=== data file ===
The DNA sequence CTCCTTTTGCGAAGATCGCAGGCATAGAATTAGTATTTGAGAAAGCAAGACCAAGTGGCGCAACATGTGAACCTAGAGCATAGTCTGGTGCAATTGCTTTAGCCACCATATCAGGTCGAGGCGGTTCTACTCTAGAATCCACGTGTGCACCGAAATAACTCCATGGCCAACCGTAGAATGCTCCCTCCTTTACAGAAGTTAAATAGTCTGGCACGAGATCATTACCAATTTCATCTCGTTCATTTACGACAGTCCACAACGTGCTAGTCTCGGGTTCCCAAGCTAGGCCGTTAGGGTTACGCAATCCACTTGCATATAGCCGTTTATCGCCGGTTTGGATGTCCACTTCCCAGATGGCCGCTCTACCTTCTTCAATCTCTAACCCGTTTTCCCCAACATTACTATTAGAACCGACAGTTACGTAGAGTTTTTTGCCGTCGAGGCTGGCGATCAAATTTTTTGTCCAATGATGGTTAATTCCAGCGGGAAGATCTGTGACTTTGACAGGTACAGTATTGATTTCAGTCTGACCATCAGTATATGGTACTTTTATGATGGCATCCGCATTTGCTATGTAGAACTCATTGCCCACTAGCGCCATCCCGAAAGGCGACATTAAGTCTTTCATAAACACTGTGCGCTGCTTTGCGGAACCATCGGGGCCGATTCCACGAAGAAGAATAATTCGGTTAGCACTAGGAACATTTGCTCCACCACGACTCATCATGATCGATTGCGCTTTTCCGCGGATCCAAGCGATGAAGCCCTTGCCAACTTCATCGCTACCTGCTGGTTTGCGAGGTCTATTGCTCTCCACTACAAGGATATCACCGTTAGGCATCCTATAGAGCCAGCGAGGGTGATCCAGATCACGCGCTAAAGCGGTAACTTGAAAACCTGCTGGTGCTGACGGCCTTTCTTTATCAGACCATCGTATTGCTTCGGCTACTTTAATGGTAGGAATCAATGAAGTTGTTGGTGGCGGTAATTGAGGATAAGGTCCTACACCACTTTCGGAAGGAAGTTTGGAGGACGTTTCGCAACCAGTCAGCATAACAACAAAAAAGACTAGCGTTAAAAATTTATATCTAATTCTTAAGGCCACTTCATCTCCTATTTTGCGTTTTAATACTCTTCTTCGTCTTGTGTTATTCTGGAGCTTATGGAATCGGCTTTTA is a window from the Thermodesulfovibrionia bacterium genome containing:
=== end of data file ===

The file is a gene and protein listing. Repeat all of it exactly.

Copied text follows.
The DNA sequence CTCCTTTTGCGAAGATCGCAGGCATAGAATTAGTATTTGAGAAAGCAAGACCAAGTGGCGCAACATGTGAACCTAGAGCATAGTCTGGTGCAATTGCTTTAGCCACCATATCAGGTCGAGGCGGTTCTACTCTAGAATCCACGTGTGCACCGAAATAACTCCATGGCCAACCGTAGAATGCTCCCTCCTTTACAGAAGTTAAATAGTCTGGCACGAGATCATTACCAATTTCATCTCGTTCATTTACGACAGTCCACAACGTGCTAGTCTCGGGTTCCCAAGCTAGGCCGTTAGGGTTACGCAATCCACTTGCATATAGCCGTTTATCGCCGGTTTGGATGTCCACTTCCCAGATGGCCGCTCTACCTTCTTCAATCTCTAACCCGTTTTCCCCAACATTACTATTAGAACCGACAGTTACGTAGAGTTTTTTGCCGTCGAGGCTGGCGATCAAATTTTTTGTCCAATGATGGTTAATTCCAGCGGGAAGATCTGTGACTTTGACAGGTACAGTATTGATTTCAGTCTGACCATCAGTATATGGTACTTTTATGATGGCATCCGCATTTGCTATGTAGAACTCATTGCCCACTAGCGCCATCCCGAAAGGCGACATTAAGTCTTTCATAAACACTGTGCGCTGCTTTGCGGAACCATCGGGGCCGATTCCACGAAGAAGAATAATTCGGTTAGCACTAGGAACATTTGCTCCACCACGACTCATCATGATCGATTGCGCTTTTCCGCGGATCCAAGCGATGAAGCCCTTGCCAACTTCATCGCTACCTGCTGGTTTGCGAGGTCTATTGCTCTCCACTACAAGGATATCACCGTTAGGCATCCTATAGAGCCAGCGAGGGTGATCCAGATCACGCGCTAAAGCGGTAACTTGAAAACCTGCTGGTGCTGACGGCCTTTCTTTATCAGACCATCGTATTGCTTCGGCTACTTTAATGGTAGGAATCAATGAAGTTGTTGGTGGCGGTAATTGAGGATAAGGTCCTACACCACTTTCGGAAGGAAGTTTGGAGGACGTTTCGCAACCAGTCAGCATAACAACAAAAAAGACTAGCGTTAAAAATTTATATCTAATTCTTAAGGCCACTTCATCTCCTATTTTGCGTTTTAATACTCTTCTTCGTCTTGTGTTATTCTGGAGCTTATGGAATCGGCTTTTA is a window from the Thermodesulfovibrionia bacterium genome containing: